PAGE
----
Over the summer, political writers were reporting that Republican leaders were waiting until the Presidential election was over before it decided on a strategy for the new Congress. The rumblings suggested that, should Governor Romney lose the election and Barack Obama remain in the White House, GOP Congressional leaders would begin to take back control of their party.
Over the last two years, John Boehner has been the most inept Speaker of House in modern history. His election was the result of a large influx of Tea Party Republicans who neither understood the role of government, nor how a two-party system of government works. They refused to compromise. When Speaker Boehner would discuss and negotiate legislation with President Obama or Senate leadership, he simply could not guarantee votes on any particular issue — his caucus was too unpredictable.
Speaker Boehner needs to find some way controlling his party again. Republicans do not control the Senate and they do not control the White House. Representatives are elected to govern this nation, not thwart the legislative process.
That being said, Democrats also have to realize that they do not control the House. And they should not act like they do. The American electorate chose a split Congress. And the time for playing partisan politics is over. This country is in the midst of an economic recovery and massive social change. We simply cannot afford another two years to be wasted on petty politics.
(Pictured: House Minority Leader Nancy Pelosi, Speaker John Boehner, President Barack Obama, Senate Majority Leader Harry Reid, Senate Minority Leader Mitch McConnell)
The two-party system is genius. When it works, it works well. Both parties have visions for how the country should operate. When they disagree, they come together and debate. Out of those debates, negotiations, and compromises come the best option for America.
Congress is not expected to be back in session until the new Congress convenes on January 3, 2013. President Obama’s first phone call that day needs to be to Speaker Boehner. He needs to meet with the Speaker and they need to discuss and work out a plan for how they can work together. All Congressional leaders — the Speaker, House majority and minority leaders, and Senate majority and minority leaders — need to work with the White House to find a way to work together.
Republicans, we need you to do your jobs. The Tea Party experiment has failed. We need you to believe in facts. We need you to accept your role in governing again. We need to you to stop obstructing the legislative process. Democrats clearly have an agenda, and there are parts of it with which you do not agree. That’s okay. If you have legitimate disagreements with a policy position, engage in debate, negotiations, and compromise. That goes for Democrats, too. The fact is that we have a divided government that needs to come together for the good of the nation. Work together and make America great again.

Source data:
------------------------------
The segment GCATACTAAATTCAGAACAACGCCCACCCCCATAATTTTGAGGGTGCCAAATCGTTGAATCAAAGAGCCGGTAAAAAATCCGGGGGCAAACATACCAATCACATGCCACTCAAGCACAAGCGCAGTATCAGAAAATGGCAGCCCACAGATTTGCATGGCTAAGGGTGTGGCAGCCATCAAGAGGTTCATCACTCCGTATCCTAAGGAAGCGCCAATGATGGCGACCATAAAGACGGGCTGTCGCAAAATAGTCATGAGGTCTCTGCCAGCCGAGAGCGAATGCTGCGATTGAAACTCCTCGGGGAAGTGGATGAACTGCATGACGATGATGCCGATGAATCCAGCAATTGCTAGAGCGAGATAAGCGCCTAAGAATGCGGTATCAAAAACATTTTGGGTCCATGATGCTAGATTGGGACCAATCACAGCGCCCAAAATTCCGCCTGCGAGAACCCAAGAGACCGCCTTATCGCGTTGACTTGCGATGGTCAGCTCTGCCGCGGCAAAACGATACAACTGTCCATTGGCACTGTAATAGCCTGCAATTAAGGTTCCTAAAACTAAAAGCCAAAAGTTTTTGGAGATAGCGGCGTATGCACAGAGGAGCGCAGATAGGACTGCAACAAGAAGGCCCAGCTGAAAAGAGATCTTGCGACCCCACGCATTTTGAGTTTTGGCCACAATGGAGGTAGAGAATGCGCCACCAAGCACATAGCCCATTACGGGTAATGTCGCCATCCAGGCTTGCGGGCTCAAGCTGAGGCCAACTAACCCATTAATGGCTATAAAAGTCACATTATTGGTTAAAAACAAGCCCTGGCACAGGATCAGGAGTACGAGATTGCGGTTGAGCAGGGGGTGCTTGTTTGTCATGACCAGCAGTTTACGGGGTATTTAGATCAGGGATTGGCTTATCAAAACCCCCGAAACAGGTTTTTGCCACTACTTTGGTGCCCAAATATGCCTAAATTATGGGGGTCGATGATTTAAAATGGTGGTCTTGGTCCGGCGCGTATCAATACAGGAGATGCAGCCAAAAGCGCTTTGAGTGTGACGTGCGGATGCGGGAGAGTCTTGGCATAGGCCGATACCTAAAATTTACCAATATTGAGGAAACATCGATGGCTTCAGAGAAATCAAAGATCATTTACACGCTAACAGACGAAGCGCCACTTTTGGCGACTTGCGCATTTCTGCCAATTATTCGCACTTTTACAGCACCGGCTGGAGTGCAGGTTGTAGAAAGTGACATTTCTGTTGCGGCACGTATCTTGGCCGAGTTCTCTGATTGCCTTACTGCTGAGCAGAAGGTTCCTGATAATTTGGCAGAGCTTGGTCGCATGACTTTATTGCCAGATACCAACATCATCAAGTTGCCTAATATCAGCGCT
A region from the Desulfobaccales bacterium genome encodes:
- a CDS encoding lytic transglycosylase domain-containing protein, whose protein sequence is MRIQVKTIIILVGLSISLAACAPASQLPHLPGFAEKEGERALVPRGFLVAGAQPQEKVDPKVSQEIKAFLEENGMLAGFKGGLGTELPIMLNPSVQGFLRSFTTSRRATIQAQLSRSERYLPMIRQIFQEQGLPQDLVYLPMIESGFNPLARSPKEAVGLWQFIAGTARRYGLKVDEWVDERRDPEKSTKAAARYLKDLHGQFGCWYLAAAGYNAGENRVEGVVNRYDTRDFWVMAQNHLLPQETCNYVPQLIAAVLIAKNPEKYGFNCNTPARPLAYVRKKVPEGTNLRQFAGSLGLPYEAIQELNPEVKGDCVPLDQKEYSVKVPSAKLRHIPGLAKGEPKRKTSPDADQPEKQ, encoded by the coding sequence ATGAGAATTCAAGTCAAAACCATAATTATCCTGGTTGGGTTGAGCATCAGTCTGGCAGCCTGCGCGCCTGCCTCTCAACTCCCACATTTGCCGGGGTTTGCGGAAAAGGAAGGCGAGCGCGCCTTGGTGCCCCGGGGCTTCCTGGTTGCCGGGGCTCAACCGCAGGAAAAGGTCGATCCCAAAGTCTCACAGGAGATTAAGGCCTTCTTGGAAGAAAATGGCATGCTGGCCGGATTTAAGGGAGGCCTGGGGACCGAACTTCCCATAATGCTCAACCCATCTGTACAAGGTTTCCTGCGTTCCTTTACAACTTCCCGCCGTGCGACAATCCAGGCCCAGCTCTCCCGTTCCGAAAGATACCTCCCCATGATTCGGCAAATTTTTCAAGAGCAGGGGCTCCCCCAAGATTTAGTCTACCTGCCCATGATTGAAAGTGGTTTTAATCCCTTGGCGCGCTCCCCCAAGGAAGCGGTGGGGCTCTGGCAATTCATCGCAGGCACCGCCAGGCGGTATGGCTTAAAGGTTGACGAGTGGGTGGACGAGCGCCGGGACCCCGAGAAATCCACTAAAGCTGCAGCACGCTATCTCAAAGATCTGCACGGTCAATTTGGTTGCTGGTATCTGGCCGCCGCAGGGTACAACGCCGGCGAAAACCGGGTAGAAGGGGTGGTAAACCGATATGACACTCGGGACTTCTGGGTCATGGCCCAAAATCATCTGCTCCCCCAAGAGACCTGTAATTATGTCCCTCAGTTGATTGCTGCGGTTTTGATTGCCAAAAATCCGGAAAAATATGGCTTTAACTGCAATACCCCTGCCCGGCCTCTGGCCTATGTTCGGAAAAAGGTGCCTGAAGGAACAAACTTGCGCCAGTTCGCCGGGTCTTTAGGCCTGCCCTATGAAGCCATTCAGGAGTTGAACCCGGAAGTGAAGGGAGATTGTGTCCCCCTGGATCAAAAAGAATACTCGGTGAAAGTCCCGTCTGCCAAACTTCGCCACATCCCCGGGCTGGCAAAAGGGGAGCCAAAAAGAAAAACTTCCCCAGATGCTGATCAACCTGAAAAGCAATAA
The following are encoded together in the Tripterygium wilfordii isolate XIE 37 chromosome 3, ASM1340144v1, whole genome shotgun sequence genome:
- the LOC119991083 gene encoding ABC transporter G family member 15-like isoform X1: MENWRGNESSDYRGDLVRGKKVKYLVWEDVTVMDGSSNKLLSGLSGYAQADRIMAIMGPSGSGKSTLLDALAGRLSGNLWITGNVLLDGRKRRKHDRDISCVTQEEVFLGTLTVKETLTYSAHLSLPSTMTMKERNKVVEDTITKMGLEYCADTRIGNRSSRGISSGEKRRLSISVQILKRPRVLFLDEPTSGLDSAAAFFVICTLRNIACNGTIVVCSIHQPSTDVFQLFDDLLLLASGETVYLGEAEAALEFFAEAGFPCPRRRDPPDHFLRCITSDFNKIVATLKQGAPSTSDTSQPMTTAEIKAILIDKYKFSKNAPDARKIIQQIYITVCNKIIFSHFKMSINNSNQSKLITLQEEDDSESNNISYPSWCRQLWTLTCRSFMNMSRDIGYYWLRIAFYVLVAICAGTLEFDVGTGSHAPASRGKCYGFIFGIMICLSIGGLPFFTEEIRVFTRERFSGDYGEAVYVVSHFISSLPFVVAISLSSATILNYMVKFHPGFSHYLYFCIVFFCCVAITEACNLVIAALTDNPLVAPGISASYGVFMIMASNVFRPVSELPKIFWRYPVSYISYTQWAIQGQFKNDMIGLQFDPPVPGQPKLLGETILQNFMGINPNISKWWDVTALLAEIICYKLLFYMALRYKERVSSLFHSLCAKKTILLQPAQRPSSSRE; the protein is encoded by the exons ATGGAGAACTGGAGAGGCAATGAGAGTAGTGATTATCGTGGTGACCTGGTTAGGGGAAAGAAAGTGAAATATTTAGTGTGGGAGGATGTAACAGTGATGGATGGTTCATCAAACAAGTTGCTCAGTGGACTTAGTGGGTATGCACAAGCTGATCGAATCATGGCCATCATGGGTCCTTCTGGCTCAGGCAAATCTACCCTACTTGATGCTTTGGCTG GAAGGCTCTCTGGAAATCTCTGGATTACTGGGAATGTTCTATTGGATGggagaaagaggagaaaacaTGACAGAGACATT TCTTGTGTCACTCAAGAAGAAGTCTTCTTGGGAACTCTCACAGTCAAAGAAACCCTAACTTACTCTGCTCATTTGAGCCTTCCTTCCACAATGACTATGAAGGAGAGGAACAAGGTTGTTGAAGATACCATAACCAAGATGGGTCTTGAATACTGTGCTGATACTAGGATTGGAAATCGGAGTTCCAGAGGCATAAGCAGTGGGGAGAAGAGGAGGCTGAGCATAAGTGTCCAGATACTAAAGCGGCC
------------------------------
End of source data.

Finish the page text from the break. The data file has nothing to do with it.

I may be somewhat idealistic, but I’m cautiously optimistic about the new Congress. House Republican leaders are just as tired of not getting anything done as the rest of the country is. I’m hopeful that they will begin to compromise and negotiate in good faith once again. When parties work together, things get done, and America is great.
I was looking for an electoral map projection on the Fox News website to see how their projections compared with reality. I couldn’t find one, but they did have this nifty do-it-yourself projection tool.
This is how I see Obama winning even without Ohio:
Of the swing states, he has to win:
- Virginia (according to HuffPost*, he’s up by +2 points)
- Colorado (+1)
- New Hampshire (+2)
- Iowa (+3)
(*HuffPost tends to be a little more conservative than other news outlets with their polling averages)
Those states, combined with traditionally-blue states and D.C. should get him to 270 even without Ohio. But if he loses even one of them, he’s toast. Romney would only come up to 268 if he lost all four of these swing states and won Ohio. Recent polling over the weekend also suggests that Florida might actually be in play again as well. But for my projections, I just assumed it would go to Romney. If Obama could win Florida and just one other swing state, he’d pass 270 handily. Other swing states such as Nevada and Wisconsin are almost certainly going to go blue, so I already credited Obama with those electoral votes.